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2 posts categorized "Judeo-Persian"

16 January 2017

The curious tale of Solomon and the Phoenix

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One of the more enigmatic manuscripts now in the British Library (IO Islamic 1255) from the rich library of Tipu Sultan, ruler of Mysore (d. 1213/1799), is the untitled qiṣṣah or tale featuring a figure popular across the range of Persian literature, the Prophet Sulaymān (the biblical Solomon, son of David). In this tale, the prophet-king is confronted by the head of the ranks of birds, the Sīmurgh (Phoenix), expressing its disbelief in the doctrine of predestination (qaz̤āʾ va qadr). Having angered Allāh, Jibrāʾīl (the archangel Gabriel) is sent to inform Sulaymān of a prophecy foretelling the birth of the Prince of the East (Malikzādah-′i Mashriq) and the Princess of the West, daughter of the Malik-i Maghrib, who together bear a child out of wedlock. The Sīmurgh believes it can prevent this outcome. Sulaymān and the Sīmurgh conclude an agreement (qawl) to reassess the situation after fifteen years, by which time the accuracy of the prophecy would be apparent.

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The Prophet Solomon and the Phoenix’s agreement is witnessed by members of his court; the two yogis in the foreground represent the assembled jinns. Untitled tale of Solomon and the Phoenix from the Tipu Library. British Library, IO Islamic 1255, f. 2v. Noc

The tale additionally interweaves several digressive subplots focussing on the adventures of the Prince of the East from his minority to adolescence. In the process, his development into a pious youth is mapped through a succession of episodes where he interacts with magical beasts, Satan, kings, courtiers, merchants, and sages. This didactic tale may be part of the ‘mirror for princes’ tradition, but as we shall later discover, there is more to it than appears at first glance.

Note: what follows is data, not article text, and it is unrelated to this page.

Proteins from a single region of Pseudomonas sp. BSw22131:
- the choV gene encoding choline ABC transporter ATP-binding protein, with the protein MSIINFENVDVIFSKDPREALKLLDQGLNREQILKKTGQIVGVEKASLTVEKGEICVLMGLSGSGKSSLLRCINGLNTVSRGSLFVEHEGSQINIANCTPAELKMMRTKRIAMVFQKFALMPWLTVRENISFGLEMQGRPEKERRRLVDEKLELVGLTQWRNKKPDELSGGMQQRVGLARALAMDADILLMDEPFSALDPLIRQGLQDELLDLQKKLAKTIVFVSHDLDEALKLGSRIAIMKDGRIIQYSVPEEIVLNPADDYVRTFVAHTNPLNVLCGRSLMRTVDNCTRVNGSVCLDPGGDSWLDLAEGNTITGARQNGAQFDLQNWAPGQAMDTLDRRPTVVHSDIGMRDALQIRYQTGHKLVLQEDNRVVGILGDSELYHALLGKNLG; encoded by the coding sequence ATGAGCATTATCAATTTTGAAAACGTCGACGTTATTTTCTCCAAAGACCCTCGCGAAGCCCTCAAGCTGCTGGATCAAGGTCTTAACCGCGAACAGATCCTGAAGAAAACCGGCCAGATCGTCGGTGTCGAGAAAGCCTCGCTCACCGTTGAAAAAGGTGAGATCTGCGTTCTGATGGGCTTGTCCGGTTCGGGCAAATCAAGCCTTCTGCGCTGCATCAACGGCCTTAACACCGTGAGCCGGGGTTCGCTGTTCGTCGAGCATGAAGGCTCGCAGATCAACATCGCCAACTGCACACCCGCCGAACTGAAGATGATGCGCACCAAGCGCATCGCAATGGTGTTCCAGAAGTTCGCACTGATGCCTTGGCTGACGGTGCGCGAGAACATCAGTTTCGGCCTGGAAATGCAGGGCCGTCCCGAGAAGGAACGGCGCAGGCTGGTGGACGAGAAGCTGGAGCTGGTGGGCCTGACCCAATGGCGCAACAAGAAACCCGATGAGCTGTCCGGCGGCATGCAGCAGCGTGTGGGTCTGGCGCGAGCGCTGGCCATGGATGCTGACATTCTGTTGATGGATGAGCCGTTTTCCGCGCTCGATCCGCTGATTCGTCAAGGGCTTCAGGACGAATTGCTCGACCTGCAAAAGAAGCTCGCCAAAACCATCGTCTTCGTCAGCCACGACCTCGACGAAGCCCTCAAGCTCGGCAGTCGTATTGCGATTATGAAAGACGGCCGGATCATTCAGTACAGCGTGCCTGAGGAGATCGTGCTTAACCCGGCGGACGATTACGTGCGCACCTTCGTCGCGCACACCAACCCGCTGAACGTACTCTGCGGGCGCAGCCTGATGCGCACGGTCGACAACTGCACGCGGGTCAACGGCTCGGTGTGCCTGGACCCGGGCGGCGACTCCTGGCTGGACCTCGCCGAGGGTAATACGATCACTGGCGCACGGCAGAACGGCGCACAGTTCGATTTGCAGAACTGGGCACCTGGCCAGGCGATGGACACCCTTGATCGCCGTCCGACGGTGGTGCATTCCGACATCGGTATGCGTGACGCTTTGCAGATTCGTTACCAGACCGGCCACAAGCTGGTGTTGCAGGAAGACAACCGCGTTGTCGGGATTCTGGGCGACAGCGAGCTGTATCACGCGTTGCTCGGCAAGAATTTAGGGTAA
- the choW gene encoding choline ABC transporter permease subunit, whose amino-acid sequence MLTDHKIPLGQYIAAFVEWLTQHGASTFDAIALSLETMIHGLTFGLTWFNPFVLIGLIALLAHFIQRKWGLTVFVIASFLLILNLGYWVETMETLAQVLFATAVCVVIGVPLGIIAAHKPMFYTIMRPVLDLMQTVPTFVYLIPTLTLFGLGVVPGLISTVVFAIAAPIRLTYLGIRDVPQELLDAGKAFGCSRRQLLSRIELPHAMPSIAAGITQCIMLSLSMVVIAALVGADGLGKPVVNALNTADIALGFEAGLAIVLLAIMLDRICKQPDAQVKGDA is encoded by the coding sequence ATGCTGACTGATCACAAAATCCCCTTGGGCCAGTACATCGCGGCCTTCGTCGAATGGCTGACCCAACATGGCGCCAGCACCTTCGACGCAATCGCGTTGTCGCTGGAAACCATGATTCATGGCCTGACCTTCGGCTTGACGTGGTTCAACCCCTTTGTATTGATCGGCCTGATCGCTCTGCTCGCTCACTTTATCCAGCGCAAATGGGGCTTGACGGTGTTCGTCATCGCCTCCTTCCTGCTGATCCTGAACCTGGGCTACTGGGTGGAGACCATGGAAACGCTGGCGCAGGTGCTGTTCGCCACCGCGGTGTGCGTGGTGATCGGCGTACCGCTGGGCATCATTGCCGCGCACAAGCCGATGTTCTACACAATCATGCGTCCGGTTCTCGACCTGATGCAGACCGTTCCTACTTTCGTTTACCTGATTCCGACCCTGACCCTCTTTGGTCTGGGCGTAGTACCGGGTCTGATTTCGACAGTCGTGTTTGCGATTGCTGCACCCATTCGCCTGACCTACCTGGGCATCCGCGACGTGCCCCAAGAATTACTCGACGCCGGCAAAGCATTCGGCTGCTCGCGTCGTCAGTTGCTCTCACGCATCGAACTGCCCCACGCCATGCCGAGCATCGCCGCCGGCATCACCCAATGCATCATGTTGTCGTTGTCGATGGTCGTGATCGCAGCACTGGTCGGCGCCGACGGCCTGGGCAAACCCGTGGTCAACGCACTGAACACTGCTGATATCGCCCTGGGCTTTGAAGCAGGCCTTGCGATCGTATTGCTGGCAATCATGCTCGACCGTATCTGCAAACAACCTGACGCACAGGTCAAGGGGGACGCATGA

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The Prince of the East (not shown) overhears a king’s angry exchanges with his courtiers while seated amid special trees. Note the lengthy jamahs and sweeping turbans that indicate eighteenth-century courtly fashions, while the patterned floorcoverings attempt to capture the rich texture of contemporary embroidered and brocaded soft furnishings. Untitled tale of Solomon and the Phoenix from the Tipu Library. British Library, IO Islamic 1255, f. 8r. Noc

Profusely illustrated, the manuscript IO Islamic 1255 has surprisingly eluded scholarly attention. Although it ends without a dated colophon, the distinctive style and details of its 63 illustrations on 26 folios offer sufficient evidence to locate its origins in mid-eighteenth-century Deccan, possibly even the Carnatic, ruled by the Nawabs of Arcot. On the other hand, the coarse nastaʿlīq script tending toward taʿlīq makes it clear that this is not the product of an élite or royal workshop. The absence of gold illumination and the use of a muted colour palette further strengthen this impression. The unusually tall and narrow format underscores the peculiarity of the volume as a whole. Though the paintings have oxidised in areas, the manuscript must have been a valued item in Tipu’s library, as the work was bound in a contemporary finely-tooled, gilded, and painted leather binding.

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The Prince of the East is discovered by his two Arabian horses while sheltering under the hide of a horse at the foot an isolated tree. This image shows the increased levels of pigment oxidation in paintings towards the end of the manuscript. Untitled tale of Solomon and the Phoenix from the Tipu Library, British Library, IO Islamic 1255, f. 22r. Noc